In addition, keeping them in too small a space is not species-appropriate and offers hardly any opportunities for variety and occupation. This can also play a decisive role. Because the behavior of the rabbits depends, among other things, on how comfortable they feel. If every little thing becomes a resource, the animals will also fight over it.
Therefore, give them a lot of space and numerous employment opportunities. This already provides a good basis for them to at least get along and tolerate each other. Because if there is enough of everything, everyone has enough and there are significantly fewer conflicts.
Tip 2: Avoid dead ends
The risk for serious and dangerous fights increases if there are dead ends in the cage or in the run. This is because if a rabbit is cornered, it may develop fear aggression and launch a counterattack instead of dodging, or it may be injured itself because there is no escape route.
Animals should be able to chase each other playfully. However, you should avoid opportunities to corner a rabbit.
Tip 3: Offer activities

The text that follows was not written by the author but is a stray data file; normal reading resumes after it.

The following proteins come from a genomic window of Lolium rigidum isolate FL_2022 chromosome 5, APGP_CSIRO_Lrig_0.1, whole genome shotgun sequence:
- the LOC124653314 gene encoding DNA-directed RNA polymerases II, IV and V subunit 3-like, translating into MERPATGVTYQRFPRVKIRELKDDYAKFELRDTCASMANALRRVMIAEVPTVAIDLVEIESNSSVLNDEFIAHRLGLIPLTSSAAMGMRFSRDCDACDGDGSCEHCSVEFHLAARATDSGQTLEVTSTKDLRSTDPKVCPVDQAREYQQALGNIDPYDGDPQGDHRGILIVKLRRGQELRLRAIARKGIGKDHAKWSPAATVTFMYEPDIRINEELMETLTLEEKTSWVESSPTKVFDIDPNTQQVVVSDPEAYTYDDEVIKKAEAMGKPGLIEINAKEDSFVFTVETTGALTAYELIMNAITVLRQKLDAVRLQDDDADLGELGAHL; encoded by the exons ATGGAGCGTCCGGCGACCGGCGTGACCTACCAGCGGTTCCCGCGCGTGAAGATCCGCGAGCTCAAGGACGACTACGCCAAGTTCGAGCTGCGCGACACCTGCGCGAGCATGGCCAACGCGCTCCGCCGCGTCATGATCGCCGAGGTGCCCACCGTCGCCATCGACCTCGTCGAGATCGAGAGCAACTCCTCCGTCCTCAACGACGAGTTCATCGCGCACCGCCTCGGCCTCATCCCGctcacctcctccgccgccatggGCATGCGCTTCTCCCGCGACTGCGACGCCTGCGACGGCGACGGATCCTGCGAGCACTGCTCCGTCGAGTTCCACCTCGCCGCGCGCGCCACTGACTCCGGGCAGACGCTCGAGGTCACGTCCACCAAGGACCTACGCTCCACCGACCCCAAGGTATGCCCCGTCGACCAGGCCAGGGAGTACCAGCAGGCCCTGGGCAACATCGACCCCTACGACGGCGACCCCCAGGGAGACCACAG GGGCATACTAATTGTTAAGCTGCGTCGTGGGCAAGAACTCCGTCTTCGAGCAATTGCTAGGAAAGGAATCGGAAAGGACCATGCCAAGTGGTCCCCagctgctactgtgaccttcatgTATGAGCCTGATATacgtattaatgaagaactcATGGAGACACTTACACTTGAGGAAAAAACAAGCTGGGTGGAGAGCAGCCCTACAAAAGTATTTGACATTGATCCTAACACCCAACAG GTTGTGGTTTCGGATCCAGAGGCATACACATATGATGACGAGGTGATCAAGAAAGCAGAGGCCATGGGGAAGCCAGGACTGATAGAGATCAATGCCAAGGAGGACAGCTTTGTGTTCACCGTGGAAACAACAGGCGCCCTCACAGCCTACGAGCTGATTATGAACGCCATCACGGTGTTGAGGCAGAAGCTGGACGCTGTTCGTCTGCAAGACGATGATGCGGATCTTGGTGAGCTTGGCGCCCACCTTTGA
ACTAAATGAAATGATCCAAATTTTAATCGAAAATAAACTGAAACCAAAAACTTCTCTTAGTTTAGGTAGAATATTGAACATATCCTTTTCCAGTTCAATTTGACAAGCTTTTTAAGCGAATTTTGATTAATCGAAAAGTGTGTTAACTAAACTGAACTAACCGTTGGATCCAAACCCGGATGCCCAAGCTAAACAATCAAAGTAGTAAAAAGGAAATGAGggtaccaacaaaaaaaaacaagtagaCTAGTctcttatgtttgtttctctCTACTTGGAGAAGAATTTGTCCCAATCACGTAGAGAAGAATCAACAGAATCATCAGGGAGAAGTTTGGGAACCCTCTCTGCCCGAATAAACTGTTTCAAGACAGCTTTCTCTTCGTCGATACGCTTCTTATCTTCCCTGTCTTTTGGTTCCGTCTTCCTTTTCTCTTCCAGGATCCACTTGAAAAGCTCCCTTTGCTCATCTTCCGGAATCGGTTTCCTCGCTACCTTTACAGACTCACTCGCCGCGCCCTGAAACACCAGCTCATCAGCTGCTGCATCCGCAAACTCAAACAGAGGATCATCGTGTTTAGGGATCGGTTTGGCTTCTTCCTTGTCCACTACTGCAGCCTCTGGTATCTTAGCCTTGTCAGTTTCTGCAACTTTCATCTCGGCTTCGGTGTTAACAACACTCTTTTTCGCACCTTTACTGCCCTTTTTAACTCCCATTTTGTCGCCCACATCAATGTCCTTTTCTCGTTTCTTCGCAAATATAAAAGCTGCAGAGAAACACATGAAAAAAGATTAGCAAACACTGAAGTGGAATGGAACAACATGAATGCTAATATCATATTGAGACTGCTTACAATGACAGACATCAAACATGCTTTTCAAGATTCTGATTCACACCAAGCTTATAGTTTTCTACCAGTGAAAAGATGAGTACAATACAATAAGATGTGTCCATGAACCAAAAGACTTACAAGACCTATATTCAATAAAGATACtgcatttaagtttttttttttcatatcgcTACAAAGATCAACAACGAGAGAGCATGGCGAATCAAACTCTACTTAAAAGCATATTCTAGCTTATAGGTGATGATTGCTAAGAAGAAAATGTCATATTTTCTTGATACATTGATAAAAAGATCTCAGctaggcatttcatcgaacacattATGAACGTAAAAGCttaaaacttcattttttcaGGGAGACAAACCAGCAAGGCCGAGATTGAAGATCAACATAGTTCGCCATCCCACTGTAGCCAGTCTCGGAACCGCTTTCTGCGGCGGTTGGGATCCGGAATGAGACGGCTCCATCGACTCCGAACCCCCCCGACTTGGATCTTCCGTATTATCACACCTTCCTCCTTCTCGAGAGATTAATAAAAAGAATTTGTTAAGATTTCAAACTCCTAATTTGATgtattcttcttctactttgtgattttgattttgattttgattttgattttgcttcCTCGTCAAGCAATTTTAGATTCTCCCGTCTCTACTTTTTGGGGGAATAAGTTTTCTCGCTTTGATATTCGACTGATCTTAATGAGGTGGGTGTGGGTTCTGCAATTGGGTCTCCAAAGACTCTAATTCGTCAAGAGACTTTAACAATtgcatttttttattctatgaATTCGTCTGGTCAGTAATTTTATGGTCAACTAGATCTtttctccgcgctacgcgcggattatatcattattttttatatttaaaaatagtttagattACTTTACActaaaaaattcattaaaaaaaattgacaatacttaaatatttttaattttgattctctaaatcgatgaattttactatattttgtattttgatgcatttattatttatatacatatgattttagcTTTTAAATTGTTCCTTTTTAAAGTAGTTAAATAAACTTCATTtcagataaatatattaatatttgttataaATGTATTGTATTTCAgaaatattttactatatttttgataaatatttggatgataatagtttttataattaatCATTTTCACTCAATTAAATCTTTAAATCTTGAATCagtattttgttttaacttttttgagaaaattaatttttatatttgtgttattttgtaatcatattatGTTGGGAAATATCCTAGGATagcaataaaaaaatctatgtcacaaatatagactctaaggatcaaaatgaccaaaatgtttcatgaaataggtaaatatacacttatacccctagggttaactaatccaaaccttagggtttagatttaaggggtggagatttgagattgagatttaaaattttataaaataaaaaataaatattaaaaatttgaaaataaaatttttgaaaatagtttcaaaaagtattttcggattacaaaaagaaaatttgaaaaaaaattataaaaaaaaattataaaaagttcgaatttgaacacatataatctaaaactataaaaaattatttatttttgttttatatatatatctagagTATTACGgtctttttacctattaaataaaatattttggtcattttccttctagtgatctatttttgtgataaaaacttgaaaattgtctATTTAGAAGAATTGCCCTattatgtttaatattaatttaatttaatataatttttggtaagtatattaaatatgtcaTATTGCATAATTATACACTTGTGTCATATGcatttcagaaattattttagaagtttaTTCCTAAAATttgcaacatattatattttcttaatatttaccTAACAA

Rabbits that are busy are more relaxed. This is true for all animals. Variety and activity are therefore important for a good relationship. Boredom will lead to frustration sooner rather than later.
Good and simple solutions are toys and food toys.
The work is directly rewarded.
Since rabbits have a stuffed stomach, they need to eat regularly.
So in the wild, they would be busy foraging for a large part of the day. Toys or cardboard rolls can be filled with food so that they also have to work for at least part of their food when kept indoors or in the garden.
Also the hanging up and attaching at always new places position themselves offer themselves.
Remember: rabbits are very intelligent animals.